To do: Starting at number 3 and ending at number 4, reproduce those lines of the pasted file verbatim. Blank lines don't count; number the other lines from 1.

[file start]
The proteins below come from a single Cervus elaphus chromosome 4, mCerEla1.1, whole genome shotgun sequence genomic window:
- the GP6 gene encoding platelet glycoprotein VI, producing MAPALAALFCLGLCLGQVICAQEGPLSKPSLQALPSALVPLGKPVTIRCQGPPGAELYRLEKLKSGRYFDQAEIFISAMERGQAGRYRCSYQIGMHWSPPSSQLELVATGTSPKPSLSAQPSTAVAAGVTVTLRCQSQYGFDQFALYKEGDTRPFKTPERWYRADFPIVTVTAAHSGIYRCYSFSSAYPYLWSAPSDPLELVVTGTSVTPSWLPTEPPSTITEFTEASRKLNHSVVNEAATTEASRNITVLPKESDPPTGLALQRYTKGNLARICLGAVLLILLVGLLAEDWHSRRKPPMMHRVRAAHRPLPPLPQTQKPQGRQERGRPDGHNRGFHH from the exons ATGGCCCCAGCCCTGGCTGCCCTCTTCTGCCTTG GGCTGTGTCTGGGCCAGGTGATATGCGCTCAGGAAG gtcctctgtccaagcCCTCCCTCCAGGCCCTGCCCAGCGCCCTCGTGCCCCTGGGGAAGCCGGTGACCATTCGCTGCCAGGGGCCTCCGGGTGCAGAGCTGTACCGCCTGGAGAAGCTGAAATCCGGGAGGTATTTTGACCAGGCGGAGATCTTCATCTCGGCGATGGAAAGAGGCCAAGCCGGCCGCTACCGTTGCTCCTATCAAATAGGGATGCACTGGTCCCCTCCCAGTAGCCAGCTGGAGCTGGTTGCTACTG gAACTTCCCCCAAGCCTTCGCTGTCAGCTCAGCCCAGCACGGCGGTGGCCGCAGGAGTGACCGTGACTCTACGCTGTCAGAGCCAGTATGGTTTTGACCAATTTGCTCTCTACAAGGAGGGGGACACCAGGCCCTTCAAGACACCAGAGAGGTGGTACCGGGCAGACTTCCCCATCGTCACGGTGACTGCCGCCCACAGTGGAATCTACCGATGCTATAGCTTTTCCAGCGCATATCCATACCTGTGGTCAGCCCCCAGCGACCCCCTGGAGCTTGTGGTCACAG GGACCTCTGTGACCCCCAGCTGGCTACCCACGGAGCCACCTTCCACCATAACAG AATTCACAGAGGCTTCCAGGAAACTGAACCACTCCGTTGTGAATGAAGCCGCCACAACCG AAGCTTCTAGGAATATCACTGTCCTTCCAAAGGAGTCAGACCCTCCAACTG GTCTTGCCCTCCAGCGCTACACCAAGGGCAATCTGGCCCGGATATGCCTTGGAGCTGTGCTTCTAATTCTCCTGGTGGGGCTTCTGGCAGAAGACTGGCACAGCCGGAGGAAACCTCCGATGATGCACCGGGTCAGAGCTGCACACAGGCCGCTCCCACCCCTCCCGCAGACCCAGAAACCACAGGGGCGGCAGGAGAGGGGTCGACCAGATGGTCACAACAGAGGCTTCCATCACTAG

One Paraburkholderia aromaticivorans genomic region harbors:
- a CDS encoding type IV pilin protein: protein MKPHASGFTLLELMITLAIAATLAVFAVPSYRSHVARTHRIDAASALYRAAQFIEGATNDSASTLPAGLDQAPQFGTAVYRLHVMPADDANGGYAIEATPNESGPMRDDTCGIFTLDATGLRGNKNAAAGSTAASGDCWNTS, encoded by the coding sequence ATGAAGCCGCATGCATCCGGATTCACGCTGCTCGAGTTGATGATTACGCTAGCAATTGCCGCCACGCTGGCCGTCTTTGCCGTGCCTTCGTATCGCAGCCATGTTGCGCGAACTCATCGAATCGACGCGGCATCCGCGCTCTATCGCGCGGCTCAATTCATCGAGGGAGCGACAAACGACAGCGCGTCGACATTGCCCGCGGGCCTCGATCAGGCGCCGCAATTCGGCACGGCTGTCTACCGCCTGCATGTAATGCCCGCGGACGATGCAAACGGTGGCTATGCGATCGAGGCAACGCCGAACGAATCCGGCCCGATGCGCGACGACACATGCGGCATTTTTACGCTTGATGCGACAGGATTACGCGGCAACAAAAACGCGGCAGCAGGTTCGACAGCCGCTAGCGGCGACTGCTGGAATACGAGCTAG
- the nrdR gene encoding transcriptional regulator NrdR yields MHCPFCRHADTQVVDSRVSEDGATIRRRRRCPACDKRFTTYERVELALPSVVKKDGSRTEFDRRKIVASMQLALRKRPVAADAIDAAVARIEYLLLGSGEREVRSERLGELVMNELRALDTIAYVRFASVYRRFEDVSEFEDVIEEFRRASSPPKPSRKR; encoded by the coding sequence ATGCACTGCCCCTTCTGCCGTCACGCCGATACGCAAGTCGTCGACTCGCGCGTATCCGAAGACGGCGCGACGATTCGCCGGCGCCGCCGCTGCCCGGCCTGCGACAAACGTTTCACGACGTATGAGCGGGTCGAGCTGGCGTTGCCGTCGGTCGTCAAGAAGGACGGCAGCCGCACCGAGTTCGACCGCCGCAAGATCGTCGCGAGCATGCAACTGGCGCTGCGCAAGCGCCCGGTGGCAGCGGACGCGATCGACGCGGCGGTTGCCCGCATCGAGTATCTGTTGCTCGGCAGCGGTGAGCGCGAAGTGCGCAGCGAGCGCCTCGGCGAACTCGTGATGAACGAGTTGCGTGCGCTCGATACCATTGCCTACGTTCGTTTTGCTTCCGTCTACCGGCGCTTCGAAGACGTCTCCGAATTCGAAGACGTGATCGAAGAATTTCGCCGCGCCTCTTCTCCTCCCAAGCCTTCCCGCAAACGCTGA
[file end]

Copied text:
One Paraburkholderia aromaticivorans genomic region harbors:
- a CDS encoding type IV pilin protein: protein MKPHASGFTLLELMITLAIAATLAVFAVPSYRSHVARTHRIDAASALYRAAQFIEGATNDSASTLPAGLDQAPQFGTAVYRLHVMPADDANGGYAIEATPNESGPMRDDTCGIFTLDATGLRGNKNAAAGSTAASGDCWNTS, encoded by the coding sequence ATGAAGCCGCATGCATCCGGATTCACGCTGCTCGAGTTGATGATTACGCTAGCAATTGCCGCCACGCTGGCCGTCTTTGCCGTGCCTTCGTATCGCAGCCATGTTGCGCGAACTCATCGAATCGACGCGGCATCCGCGCTCTATCGCGCGGCTCAATTCATCGAGGGAGCGACAAACGACAGCGCGTCGACATTGCCCGCGGGCCTCGATCAGGCGCCGCAATTCGGCACGGCTGTCTACCGCCTGCATGTAATGCCCGCGGACGATGCAAACGGTGGCTATGCGATCGAGGCAACGCCGAACGAATCCGGCCCGATGCGCGACGACACATGCGGCATTTTTACGCTTGATGCGACAGGATTACGCGGCAACAAAAACGCGGCAGCAGGTTCGACAGCCGCTAGCGGCGACTGCTGGAATACGAGCTAG